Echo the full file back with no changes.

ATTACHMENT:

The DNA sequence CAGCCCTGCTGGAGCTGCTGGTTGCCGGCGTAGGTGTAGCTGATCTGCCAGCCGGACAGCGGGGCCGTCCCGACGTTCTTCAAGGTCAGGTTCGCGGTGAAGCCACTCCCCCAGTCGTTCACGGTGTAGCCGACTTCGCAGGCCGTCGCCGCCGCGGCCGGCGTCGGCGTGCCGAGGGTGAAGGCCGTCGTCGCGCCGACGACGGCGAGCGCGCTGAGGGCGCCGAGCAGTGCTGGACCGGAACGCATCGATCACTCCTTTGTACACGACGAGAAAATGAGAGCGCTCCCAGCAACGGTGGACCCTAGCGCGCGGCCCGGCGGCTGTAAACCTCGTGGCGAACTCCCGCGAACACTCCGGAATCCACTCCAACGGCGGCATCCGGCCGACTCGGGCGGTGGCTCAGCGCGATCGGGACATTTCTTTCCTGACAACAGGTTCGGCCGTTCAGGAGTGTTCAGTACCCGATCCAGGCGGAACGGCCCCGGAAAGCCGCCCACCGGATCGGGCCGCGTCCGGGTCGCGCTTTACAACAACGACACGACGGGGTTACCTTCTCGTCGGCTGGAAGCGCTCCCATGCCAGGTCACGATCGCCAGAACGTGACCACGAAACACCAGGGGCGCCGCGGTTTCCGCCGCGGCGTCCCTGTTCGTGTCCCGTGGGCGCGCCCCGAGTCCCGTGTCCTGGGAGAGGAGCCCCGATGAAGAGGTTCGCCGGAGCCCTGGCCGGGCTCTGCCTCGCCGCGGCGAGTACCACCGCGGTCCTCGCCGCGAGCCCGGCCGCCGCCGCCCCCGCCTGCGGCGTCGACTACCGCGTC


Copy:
The DNA sequence CAGCCCTGCTGGAGCTGCTGGTTGCCGGCGTAGGTGTAGCTGATCTGCCAGCCGGACAGCGGGGCCGTCCCGACGTTCTTCAAGGTCAGGTTCGCGGTGAAGCCACTCCCCCAGTCGTTCACGGTGTAGCCGACTTCGCAGGCCGTCGCCGCCGCGGCCGGCGTCGGCGTGCCGAGGGTGAAGGCCGTCGTCGCGCCGACGACGGCGAGCGCGCTGAGGGCGCCGAGCAGTGCTGGACCGGAACGCATCGATCACTCCTTTGTACACGACGAGAAAATGAGAGCGCTCCCAGCAACGGTGGACCCTAGCGCGCGGCCCGGCGGCTGTAAACCTCGTGGCGAACTCCCGCGAACACTCCGGAATCCACTCCAACGGCGGCATCCGGCCGACTCGGGCGGTGGCTCAGCGCGATCGGGACATTTCTTTCCTGACAACAGGTTCGGCCGTTCAGGAGTGTTCAGTACCCGATCCAGGCGGAACGGCCCCGGAAAGCCGCCCACCGGATCGGGCCGCGTCCGGGTCGCGCTTTACAACAACGACACGACGGGGTTACCTTCTCGTCGGCTGGAAGCGCTCCCATGCCAGGTCACGATCGCCAGAACGTGACCACGAAACACCAGGGGCGCCGCGGTTTCCGCCGCGGCGTCCCTGTTCGTGTCCCGTGGGCGCGCCCCGAGTCCCGTGTCCTGGGAGAGGAGCCCCGATGAAGAGGTTCGCCGGAGCCCTGGCCGGGCTCTGCCTCGCCGCGGCGAGTACCACCGCGGTCCTCGCCGCGAGCCCGGCCGCCGCCGCCCCCGCCTGCGGCGTCGACTACCGCGTC